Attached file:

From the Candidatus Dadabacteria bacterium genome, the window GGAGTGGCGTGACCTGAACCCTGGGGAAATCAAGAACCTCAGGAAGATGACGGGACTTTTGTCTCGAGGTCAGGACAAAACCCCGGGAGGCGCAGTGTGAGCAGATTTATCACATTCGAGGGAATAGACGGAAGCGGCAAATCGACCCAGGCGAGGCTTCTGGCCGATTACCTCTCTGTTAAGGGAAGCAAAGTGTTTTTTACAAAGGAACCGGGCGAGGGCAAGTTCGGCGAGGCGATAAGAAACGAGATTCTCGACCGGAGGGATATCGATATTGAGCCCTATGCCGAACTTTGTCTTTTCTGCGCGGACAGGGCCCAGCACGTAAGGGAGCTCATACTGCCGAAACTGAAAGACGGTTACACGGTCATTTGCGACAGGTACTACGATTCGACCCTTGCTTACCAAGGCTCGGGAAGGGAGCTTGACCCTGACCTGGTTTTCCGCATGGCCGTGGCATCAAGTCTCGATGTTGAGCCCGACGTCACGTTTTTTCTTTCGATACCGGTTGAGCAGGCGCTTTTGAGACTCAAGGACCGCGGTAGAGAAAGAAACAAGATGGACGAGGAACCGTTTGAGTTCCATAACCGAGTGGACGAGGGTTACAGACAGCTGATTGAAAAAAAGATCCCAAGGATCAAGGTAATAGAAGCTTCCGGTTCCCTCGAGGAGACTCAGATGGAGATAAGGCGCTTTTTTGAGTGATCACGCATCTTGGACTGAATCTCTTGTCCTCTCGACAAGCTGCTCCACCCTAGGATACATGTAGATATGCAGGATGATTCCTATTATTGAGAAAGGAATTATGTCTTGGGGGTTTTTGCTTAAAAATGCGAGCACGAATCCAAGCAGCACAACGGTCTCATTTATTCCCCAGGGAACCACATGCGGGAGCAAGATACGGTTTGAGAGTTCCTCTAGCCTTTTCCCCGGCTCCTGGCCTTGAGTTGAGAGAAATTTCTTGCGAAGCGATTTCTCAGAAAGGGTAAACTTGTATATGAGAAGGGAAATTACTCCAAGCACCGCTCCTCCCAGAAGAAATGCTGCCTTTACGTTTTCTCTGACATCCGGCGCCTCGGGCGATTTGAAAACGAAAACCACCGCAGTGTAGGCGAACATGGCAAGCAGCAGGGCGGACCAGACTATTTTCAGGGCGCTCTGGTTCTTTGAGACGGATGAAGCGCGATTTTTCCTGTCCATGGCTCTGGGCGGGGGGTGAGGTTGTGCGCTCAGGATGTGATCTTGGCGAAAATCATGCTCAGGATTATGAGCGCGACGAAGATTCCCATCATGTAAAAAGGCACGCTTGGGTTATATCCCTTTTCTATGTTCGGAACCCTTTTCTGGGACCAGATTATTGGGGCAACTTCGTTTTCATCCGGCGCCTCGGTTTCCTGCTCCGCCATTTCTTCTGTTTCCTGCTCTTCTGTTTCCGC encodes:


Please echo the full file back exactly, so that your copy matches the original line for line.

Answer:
From the Candidatus Dadabacteria bacterium genome, the window GGAGTGGCGTGACCTGAACCCTGGGGAAATCAAGAACCTCAGGAAGATGACGGGACTTTTGTCTCGAGGTCAGGACAAAACCCCGGGAGGCGCAGTGTGAGCAGATTTATCACATTCGAGGGAATAGACGGAAGCGGCAAATCGACCCAGGCGAGGCTTCTGGCCGATTACCTCTCTGTTAAGGGAAGCAAAGTGTTTTTTACAAAGGAACCGGGCGAGGGCAAGTTCGGCGAGGCGATAAGAAACGAGATTCTCGACCGGAGGGATATCGATATTGAGCCCTATGCCGAACTTTGTCTTTTCTGCGCGGACAGGGCCCAGCACGTAAGGGAGCTCATACTGCCGAAACTGAAAGACGGTTACACGGTCATTTGCGACAGGTACTACGATTCGACCCTTGCTTACCAAGGCTCGGGAAGGGAGCTTGACCCTGACCTGGTTTTCCGCATGGCCGTGGCATCAAGTCTCGATGTTGAGCCCGACGTCACGTTTTTTCTTTCGATACCGGTTGAGCAGGCGCTTTTGAGACTCAAGGACCGCGGTAGAGAAAGAAACAAGATGGACGAGGAACCGTTTGAGTTCCATAACCGAGTGGACGAGGGTTACAGACAGCTGATTGAAAAAAAGATCCCAAGGATCAAGGTAATAGAAGCTTCCGGTTCCCTCGAGGAGACTCAGATGGAGATAAGGCGCTTTTTTGAGTGATCACGCATCTTGGACTGAATCTCTTGTCCTCTCGACAAGCTGCTCCACCCTAGGATACATGTAGATATGCAGGATGATTCCTATTATTGAGAAAGGAATTATGTCTTGGGGGTTTTTGCTTAAAAATGCGAGCACGAATCCAAGCAGCACAACGGTCTCATTTATTCCCCAGGGAACCACATGCGGGAGCAAGATACGGTTTGAGAGTTCCTCTAGCCTTTTCCCCGGCTCCTGGCCTTGAGTTGAGAGAAATTTCTTGCGAAGCGATTTCTCAGAAAGGGTAAACTTGTATATGAGAAGGGAAATTACTCCAAGCACCGCTCCTCCCAGAAGAAATGCTGCCTTTACGTTTTCTCTGACATCCGGCGCCTCGGGCGATTTGAAAACGAAAACCACCGCAGTGTAGGCGAACATGGCAAGCAGCAGGGCGGACCAGACTATTTTCAGGGCGCTCTGGTTCTTTGAGACGGATGAAGCGCGATTTTTCCTGTCCATGGCTCTGGGCGGGGGGTGAGGTTGTGCGCTCAGGATGTGATCTTGGCGAAAATCATGCTCAGGATTATGAGCGCGACGAAGATTCCCATCATGTAAAAAGGCACGCTTGGGTTATATCCCTTTTCTATGTTCGGAACCCTTTTCTGGGACCAGATTATTGGGGCAACTTCGTTTTCATCCGGCGCCTCGGTTTCCTGCTCCGCCATTTCTTCTGTTTCCTGCTCTTCTGTTTCCGC encodes: